54. King Streetin about 1915, with a policeman standing in the centre of the view. The premises of Bryant and Rackstraws are on the left. They took over the business of Caddell's Printers adjoining, and offered a cornprehensive service to Gravesend as drapers, furnishers, etc. including alending library and book service. The present Westminster Bank on the right, was built on the site of the old almshouses in 1898. The Daimier omnibus alongside David Greig's, built in 1903, was operated by the North Kent Motor Services. It was part of the Gravesend and Northfleet Electric Tramway Co. from 1913 to 1920, when the service was taken over by Maidstone and District.

--.. .?...

55. This view of New Road shows the Nelson Hotel, landlord Thomas Hooper, with the hotel part in the foreground. The centre lower section was the billiards room and the western end the Nelson shades. The former Nelson used to be a coaching inn and stables, jutting out into the New Road. The vacant lot for sale beyond the Nelson was Steel's stonemason's yard. It is now the site of the Midland Bank. The Prince of Orange, commercial inn, has a large notice offering luncheon daily, from 12.30 to 2.30. This was also in its time another coaching inn and was demolished in the 1920's, to become Burton's. The adjoining 'Wonderful Mutoscope', with the enticing 'Admission Free', was an amusement arcade with 'what the butler saw machines'. Trees are visible on the south side of New Road.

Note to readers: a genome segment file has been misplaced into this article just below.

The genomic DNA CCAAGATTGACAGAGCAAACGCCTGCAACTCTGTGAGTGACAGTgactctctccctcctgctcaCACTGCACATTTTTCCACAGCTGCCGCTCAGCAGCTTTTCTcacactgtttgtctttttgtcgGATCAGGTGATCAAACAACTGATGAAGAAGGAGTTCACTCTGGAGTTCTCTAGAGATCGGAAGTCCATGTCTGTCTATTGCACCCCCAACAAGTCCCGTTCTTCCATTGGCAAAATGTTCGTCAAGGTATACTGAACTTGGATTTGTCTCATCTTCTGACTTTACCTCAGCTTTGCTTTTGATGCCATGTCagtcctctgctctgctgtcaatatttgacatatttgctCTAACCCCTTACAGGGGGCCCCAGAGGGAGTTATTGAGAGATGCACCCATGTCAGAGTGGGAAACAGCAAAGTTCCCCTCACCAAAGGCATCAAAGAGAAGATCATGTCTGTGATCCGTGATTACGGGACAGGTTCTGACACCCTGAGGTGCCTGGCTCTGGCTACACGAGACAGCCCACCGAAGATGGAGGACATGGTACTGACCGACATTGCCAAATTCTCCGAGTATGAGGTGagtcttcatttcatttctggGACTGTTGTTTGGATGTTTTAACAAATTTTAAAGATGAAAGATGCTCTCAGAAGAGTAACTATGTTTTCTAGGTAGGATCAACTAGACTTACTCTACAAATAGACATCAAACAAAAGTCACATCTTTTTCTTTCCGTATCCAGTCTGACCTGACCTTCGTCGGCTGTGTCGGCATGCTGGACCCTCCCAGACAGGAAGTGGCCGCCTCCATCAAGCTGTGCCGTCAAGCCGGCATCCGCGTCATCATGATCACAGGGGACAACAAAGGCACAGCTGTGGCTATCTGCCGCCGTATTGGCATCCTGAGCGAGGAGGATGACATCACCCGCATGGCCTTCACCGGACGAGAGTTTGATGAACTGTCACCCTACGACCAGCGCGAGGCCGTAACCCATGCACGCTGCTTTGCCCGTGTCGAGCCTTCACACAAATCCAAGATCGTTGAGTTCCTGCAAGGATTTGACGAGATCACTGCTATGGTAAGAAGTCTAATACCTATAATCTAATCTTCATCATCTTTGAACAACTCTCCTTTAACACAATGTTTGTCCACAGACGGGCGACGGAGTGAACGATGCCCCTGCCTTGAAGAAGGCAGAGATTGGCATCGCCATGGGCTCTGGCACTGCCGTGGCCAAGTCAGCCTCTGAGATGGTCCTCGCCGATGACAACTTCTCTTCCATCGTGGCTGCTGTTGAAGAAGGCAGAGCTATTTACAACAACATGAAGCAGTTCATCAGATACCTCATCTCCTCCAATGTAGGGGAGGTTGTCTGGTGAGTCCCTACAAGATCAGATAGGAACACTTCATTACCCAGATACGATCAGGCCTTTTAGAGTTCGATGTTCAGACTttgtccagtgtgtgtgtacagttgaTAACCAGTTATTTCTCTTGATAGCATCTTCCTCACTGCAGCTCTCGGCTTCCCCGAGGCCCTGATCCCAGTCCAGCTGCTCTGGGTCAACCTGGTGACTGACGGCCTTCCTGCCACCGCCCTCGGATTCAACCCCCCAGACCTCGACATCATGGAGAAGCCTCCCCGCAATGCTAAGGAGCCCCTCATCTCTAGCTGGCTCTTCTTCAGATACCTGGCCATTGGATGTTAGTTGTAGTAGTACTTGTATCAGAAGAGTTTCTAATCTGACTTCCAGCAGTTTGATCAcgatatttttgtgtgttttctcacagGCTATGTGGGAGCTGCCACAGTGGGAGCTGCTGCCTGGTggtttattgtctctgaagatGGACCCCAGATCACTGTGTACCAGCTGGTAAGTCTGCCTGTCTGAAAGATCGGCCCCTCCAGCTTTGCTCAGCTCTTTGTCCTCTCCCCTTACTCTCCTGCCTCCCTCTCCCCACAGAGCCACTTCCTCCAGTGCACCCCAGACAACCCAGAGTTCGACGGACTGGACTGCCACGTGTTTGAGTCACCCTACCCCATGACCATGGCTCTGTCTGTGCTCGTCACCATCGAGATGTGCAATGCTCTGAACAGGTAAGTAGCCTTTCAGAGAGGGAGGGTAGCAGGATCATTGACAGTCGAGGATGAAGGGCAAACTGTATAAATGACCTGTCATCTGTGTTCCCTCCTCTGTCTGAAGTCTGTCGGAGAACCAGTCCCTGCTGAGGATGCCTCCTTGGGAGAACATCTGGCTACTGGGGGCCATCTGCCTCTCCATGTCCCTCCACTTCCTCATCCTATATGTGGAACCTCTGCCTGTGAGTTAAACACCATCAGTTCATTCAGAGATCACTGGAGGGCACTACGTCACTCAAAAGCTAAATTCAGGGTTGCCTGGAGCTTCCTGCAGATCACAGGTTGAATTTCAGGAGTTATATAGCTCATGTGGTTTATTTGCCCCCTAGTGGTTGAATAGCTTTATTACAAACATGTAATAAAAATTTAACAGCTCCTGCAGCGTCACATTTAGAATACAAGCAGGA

56. This view of the High Street shows the town hall with its attraetive eolumned front, whieh was added in 1836. On the top of the town hall were three huge statues of 'Justice, Truth and Minerva' . (These were removed for safety before the last war, but what happened to them, I have been unable to establish.) The original boundary between Gravesend and Milton Parish ran down the eentre of the High Streel. lts narrowness eaused many problems for horse-drawn wagons and pedestrians. Many hanging and other shop advertising signs ean be seen, along with some very ornate lamps. Jury Street leads off to the left.

57. This postcard shows the view of High Street from Town Pier Square. The narrow road on the right is West Street befare 'The Kent and Essex, Ironmongery and Ship Chandlery Stores' was demolished to widen the road. The High Street is full of busy shops, public houses and restaurants. A row of about ten timber weatherboard houses is on the right, with numerous advertising signs projecting into the High Streel.

H. SJMMONDS, 68. - 69. - 70, High Sr., Gravesend.

Nored House fot Good Value, Established over 100 Years,

58. This advertising card of Henry Simmonds of 68,69 and 70 High Street, Gravesend, shows the sales assistants, standing in the doorways of the shop. Simmonds were established around 1800. The shop advertised as 'Undertaker, Dress and Mantie Maker and Milliner'. The High Street was always a bustling and busy shopping area, serving not only the townsfolk and nearby inhabitants, but also the many visitors to Gravesend. The High Street since has suffered, not only with the loss of the housing on either side, but also because of a shift westwards of the main shopping area. The result is, that today the lower end of the High Street is a scene of desolation.